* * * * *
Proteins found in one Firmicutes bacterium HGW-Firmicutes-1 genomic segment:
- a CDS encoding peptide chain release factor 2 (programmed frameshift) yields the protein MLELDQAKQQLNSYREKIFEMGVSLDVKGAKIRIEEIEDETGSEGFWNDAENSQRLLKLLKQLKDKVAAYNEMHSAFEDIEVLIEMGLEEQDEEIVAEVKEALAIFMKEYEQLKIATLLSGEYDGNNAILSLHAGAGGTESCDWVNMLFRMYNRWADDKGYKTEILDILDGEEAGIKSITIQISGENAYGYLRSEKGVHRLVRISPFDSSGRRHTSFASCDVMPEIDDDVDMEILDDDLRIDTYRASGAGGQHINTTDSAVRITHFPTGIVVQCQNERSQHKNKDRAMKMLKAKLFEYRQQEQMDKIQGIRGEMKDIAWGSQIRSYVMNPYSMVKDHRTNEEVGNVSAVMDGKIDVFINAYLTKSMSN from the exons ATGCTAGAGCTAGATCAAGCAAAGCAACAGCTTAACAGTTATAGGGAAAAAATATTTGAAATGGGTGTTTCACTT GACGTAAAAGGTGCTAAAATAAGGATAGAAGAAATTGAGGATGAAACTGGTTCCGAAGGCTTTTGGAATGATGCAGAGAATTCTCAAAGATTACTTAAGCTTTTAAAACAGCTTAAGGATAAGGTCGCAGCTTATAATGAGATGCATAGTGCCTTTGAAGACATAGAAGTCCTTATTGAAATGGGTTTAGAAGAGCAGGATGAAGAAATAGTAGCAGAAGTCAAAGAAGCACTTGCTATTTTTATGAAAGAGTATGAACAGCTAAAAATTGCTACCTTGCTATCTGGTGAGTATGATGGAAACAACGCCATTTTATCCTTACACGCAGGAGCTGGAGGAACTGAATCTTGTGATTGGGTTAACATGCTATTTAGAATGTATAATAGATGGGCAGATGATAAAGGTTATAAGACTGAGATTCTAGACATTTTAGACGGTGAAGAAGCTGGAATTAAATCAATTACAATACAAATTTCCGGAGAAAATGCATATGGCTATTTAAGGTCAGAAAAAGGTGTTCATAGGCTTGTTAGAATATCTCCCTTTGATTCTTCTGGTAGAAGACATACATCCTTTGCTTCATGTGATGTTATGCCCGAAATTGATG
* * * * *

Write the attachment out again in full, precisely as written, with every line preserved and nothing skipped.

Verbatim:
Proteins found in one Firmicutes bacterium HGW-Firmicutes-1 genomic segment:
- a CDS encoding peptide chain release factor 2 (programmed frameshift) yields the protein MLELDQAKQQLNSYREKIFEMGVSLDVKGAKIRIEEIEDETGSEGFWNDAENSQRLLKLLKQLKDKVAAYNEMHSAFEDIEVLIEMGLEEQDEEIVAEVKEALAIFMKEYEQLKIATLLSGEYDGNNAILSLHAGAGGTESCDWVNMLFRMYNRWADDKGYKTEILDILDGEEAGIKSITIQISGENAYGYLRSEKGVHRLVRISPFDSSGRRHTSFASCDVMPEIDDDVDMEILDDDLRIDTYRASGAGGQHINTTDSAVRITHFPTGIVVQCQNERSQHKNKDRAMKMLKAKLFEYRQQEQMDKIQGIRGEMKDIAWGSQIRSYVMNPYSMVKDHRTNEEVGNVSAVMDGKIDVFINAYLTKSMSN from the exons ATGCTAGAGCTAGATCAAGCAAAGCAACAGCTTAACAGTTATAGGGAAAAAATATTTGAAATGGGTGTTTCACTT GACGTAAAAGGTGCTAAAATAAGGATAGAAGAAATTGAGGATGAAACTGGTTCCGAAGGCTTTTGGAATGATGCAGAGAATTCTCAAAGATTACTTAAGCTTTTAAAACAGCTTAAGGATAAGGTCGCAGCTTATAATGAGATGCATAGTGCCTTTGAAGACATAGAAGTCCTTATTGAAATGGGTTTAGAAGAGCAGGATGAAGAAATAGTAGCAGAAGTCAAAGAAGCACTTGCTATTTTTATGAAAGAGTATGAACAGCTAAAAATTGCTACCTTGCTATCTGGTGAGTATGATGGAAACAACGCCATTTTATCCTTACACGCAGGAGCTGGAGGAACTGAATCTTGTGATTGGGTTAACATGCTATTTAGAATGTATAATAGATGGGCAGATGATAAAGGTTATAAGACTGAGATTCTAGACATTTTAGACGGTGAAGAAGCTGGAATTAAATCAATTACAATACAAATTTCCGGAGAAAATGCATATGGCTATTTAAGGTCAGAAAAAGGTGTTCATAGGCTTGTTAGAATATCTCCCTTTGATTCTTCTGGTAGAAGACATACATCCTTTGCTTCATGTGATGTTATGCCCGAAATTGATG